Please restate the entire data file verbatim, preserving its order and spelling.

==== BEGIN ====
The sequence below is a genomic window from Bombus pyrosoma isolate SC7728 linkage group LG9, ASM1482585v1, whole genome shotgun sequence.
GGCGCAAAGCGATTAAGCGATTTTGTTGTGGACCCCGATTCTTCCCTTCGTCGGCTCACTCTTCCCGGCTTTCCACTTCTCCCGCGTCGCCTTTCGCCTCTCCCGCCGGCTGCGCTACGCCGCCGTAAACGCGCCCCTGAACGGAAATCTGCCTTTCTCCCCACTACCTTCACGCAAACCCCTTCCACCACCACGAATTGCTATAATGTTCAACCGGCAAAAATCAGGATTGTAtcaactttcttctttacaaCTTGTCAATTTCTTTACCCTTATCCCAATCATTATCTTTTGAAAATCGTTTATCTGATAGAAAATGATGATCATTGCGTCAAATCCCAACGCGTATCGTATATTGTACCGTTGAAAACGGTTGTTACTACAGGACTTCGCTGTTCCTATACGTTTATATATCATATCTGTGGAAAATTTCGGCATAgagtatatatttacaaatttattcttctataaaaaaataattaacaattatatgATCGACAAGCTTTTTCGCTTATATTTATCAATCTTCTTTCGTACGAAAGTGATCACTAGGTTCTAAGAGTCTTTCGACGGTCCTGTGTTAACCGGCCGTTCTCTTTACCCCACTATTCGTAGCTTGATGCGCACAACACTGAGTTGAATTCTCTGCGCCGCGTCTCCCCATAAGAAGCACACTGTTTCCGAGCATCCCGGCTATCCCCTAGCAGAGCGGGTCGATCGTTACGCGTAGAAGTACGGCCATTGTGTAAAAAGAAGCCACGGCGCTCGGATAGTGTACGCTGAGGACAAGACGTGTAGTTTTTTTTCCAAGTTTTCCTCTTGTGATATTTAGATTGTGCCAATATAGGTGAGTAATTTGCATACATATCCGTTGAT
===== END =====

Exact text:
The sequence below is a genomic window from Bombus pyrosoma isolate SC7728 linkage group LG9, ASM1482585v1, whole genome shotgun sequence.
GGCGCAAAGCGATTAAGCGATTTTGTTGTGGACCCCGATTCTTCCCTTCGTCGGCTCACTCTTCCCGGCTTTCCACTTCTCCCGCGTCGCCTTTCGCCTCTCCCGCCGGCTGCGCTACGCCGCCGTAAACGCGCCCCTGAACGGAAATCTGCCTTTCTCCCCACTACCTTCACGCAAACCCCTTCCACCACCACGAATTGCTATAATGTTCAACCGGCAAAAATCAGGATTGTAtcaactttcttctttacaaCTTGTCAATTTCTTTACCCTTATCCCAATCATTATCTTTTGAAAATCGTTTATCTGATAGAAAATGATGATCATTGCGTCAAATCCCAACGCGTATCGTATATTGTACCGTTGAAAACGGTTGTTACTACAGGACTTCGCTGTTCCTATACGTTTATATATCATATCTGTGGAAAATTTCGGCATAgagtatatatttacaaatttattcttctataaaaaaataattaacaattatatgATCGACAAGCTTTTTCGCTTATATTTATCAATCTTCTTTCGTACGAAAGTGATCACTAGGTTCTAAGAGTCTTTCGACGGTCCTGTGTTAACCGGCCGTTCTCTTTACCCCACTATTCGTAGCTTGATGCGCACAACACTGAGTTGAATTCTCTGCGCCGCGTCTCCCCATAAGAAGCACACTGTTTCCGAGCATCCCGGCTATCCCCTAGCAGAGCGGGTCGATCGTTACGCGTAGAAGTACGGCCATTGTGTAAAAAGAAGCCACGGCGCTCGGATAGTGTACGCTGAGGACAAGACGTGTAGTTTTTTTTCCAAGTTTTCCTCTTGTGATATTTAGATTGTGCCAATATAGGTGAGTAATTTGCATACATATCCGTTGAT